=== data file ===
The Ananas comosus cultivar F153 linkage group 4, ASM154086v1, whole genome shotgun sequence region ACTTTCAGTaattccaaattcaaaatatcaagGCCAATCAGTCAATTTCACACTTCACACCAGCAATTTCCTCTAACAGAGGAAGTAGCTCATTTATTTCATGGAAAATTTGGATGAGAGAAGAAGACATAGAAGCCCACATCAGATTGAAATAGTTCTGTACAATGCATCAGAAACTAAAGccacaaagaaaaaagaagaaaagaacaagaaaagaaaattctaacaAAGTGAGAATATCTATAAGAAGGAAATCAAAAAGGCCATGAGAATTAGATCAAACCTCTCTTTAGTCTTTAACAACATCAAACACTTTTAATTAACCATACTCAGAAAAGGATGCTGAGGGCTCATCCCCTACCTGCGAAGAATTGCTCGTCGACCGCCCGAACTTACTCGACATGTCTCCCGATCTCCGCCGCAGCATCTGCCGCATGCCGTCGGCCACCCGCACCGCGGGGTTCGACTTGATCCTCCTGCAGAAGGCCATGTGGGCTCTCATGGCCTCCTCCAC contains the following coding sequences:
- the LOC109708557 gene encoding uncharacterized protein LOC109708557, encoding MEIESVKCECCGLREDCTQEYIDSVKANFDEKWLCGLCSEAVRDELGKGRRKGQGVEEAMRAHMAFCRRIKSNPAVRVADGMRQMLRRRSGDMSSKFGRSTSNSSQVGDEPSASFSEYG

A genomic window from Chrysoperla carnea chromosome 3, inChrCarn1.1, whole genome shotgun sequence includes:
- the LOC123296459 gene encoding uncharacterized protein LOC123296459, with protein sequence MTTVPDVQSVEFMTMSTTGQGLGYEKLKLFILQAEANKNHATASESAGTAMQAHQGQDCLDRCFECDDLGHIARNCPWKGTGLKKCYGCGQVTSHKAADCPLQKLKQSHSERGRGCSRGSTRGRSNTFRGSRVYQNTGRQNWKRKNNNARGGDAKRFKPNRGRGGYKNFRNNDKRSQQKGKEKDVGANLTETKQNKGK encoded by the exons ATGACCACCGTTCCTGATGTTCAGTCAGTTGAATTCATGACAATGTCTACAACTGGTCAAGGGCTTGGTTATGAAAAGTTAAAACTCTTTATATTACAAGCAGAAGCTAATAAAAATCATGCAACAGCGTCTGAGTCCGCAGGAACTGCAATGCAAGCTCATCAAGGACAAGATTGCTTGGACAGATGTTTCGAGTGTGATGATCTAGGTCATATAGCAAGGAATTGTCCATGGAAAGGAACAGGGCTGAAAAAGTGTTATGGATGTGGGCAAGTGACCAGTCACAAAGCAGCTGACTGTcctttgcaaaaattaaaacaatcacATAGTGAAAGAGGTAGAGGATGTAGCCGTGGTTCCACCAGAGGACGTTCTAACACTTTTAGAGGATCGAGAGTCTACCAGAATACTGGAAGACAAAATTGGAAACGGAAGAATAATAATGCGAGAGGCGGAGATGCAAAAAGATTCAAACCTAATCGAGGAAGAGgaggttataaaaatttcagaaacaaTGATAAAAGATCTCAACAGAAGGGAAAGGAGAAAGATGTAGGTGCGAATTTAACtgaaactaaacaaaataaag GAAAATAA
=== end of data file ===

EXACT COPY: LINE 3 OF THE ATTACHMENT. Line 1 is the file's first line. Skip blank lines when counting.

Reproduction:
A genomic window from Chrysoperla carnea chromosome 3, inChrCarn1.1, whole genome shotgun sequence includes: